The safety of the location of the delivery should take into consideration the structure, supplies and skilled human resources available. Research shows that by identifying alarm signs and treating on time mortality can be reduced. This can be achieved by skilled attendants and there is multiple evidence of its benefits.2–5 Such good documentation and evidence is lacking regarding the place of birth even in developed settings and most investigations underestimate the risks associated with planned homebirth as many require intrapartum transfer to hospital.6–10 However, the risks are magnified where MSF works, since women in these settings are the least likely to receive adequate health care. MSF considers a safe delivery one that takes place in an Emergency Obstetric and Neonatal Care (EmONC) unit, where a skilled attendant will be in charge, at a structure that achieves the specific conditions needed (in terms of hygiene, drugs and equipment) for the mother and the newborn. This can be in a Basic Emergency Obstetric and Neonatal Care (BEmONC) unit, which provides: administration of antibiotics, oxytocics and anticonvulsants; manual removal of placenta; removal of retained products; assisted vaginal delivery and newborn care. It can also be in a Comprehensive Emergency Obstetric Care (CEmONC) unit, which includes the availability of surgery, blood transfusion and care for sick and premature newborns. For example, the ability to access essential drugs to treat infection, instruments to expedite delivery if required and a skilled attendant who can identify and treat complications, is the key to assisting a safer pathway to pregnancy and birth. Different activities are carried out, depending on the specific needs of a project, from within a wide range that includes direct patient care as well as training of local staff by international doctors and midwives.
While this article specifically addresses maternal death, it should also be considered that for every woman who dies as a result of an unsupervised delivery at home, many more will face serious or long-lasting medical problems. Women who survive severe, life-threatening complications (due to conditions such as vesico vaginal fistula) often require long recovery times that can have profound and devastating consequences for the patient’s physical and psychological health.
MSF provides humanitarian assistance to populations affected by wars, epidemics and natural or man-made disasters, and considers women’s health an integral aspect of its emergency healthcare provision. MSF currently has large-scale obstetric programs in Pakistan, Nigeria, South Sudan and the Democratic Republic of Congo. In 2010, the organisation’s staff delivered more than 151 000 babies in its facilities worldwide. The number of programs incorporating maternal and child health activities is increasing each year and MSF remains committed to addressing maternal mortality as a global health priority.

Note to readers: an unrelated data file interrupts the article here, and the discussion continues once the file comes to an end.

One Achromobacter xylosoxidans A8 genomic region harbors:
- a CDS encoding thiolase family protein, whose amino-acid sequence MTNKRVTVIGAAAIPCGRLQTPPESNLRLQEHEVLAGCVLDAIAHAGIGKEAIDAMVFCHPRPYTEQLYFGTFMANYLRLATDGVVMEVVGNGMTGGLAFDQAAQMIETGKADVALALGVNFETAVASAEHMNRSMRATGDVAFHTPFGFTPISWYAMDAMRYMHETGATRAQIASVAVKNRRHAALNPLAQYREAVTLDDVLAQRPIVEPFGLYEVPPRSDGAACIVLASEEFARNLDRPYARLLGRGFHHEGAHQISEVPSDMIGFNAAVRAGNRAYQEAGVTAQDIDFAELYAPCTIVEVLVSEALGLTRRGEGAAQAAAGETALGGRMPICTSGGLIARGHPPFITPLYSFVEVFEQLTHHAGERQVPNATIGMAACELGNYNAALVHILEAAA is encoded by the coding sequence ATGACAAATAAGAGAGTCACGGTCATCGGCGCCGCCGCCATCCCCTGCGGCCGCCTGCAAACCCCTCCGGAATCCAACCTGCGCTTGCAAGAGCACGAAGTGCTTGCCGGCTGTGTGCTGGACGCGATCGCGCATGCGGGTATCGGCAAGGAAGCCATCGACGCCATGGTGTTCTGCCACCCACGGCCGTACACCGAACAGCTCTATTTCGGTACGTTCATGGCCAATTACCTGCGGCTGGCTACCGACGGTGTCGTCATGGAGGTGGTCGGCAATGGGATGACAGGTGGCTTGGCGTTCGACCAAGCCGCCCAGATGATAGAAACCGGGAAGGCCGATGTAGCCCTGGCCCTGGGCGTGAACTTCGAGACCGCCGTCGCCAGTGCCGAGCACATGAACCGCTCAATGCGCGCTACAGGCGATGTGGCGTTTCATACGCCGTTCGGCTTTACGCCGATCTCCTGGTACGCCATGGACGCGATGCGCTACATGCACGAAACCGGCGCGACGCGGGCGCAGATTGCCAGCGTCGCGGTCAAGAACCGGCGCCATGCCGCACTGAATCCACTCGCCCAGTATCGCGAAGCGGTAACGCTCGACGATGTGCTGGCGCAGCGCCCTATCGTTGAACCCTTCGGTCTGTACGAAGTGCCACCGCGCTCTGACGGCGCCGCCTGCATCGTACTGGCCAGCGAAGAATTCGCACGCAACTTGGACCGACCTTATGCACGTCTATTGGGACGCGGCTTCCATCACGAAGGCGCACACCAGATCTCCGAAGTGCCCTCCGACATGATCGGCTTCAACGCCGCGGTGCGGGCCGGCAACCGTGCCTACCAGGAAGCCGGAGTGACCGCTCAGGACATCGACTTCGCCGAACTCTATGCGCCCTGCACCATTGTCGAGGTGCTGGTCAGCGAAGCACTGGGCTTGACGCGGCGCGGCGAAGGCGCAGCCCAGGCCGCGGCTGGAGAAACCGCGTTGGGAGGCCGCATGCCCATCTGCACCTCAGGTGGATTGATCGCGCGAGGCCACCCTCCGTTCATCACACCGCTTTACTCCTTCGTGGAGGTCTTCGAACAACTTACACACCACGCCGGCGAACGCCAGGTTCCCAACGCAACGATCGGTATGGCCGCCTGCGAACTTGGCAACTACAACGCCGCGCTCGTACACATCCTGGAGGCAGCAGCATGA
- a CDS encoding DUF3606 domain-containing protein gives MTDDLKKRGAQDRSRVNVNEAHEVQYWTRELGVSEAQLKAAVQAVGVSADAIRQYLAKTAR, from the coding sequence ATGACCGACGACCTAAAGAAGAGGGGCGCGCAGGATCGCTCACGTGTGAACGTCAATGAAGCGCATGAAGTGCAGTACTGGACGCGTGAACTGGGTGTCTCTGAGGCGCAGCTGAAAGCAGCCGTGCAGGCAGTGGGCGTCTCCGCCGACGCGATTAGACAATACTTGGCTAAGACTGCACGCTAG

- The critical role of the skilled attendant. A joint statement by WHO, ICM and FIGO. Geneva: WHO; 2004.
- Mavalankar DV, Rosenfield A. Maternal mortality in resource-poor settings: policy barriers to care. Am J Public Health 2005; 95: 200-3 doi: 10.2105/AJPH.2003.036715 pmid: 15671450.
- George A. Persistence of high maternal mortality in Koppal district, Karnataka, India: observed service delivery constraints. Reprod Health Matters 2007; 15: 91-102 doi: 10.1016/S0968-8080(07)30318-2
- Mavalankar D, Vohra K, Prakasamma M. Achieving Millennium Development Goal 5: is India serious? Bull World Health Organ 2008; 86: 243- doi: 10.2471/BLT.07.048454 pmid: 18438507.
- Wax JR, Lucas FL, Lamont M, et al. Maternal and newborn outcomes in planned homebirth vs planned hospital births: a metaanalysis. AJOG 2010;203:243.e1-8 .
- Shearer JML. Five year prospective survey of risk of booking for a homebirth in Essex. BMJ 1985;219:1478–80.
- Wiegars TA, Keirse MJNC, van der Zee J,Berghs GAH. Outcome of planned home and planned hospital births in low risk pregnancies: prospective study in midwifery practices in theNetherlands. BMJ 1996;313:1309–13.
- Lindgren HE, Radestad IJ, Christensson K,Hildengsson IM. Outcomes of planned homebirths compared to hospital births in Sweden between 1992 and 2004: a population-based register study. Acta Obstet Gynecol 2008;87:751–9.
- Ackermann-Liebrich U, Voegeli T, Günter-Witt K, et al. Home versus hospital deliveries:follow up study of matched pairs for procedure and outcome. BMJ 1996;313:1313–8.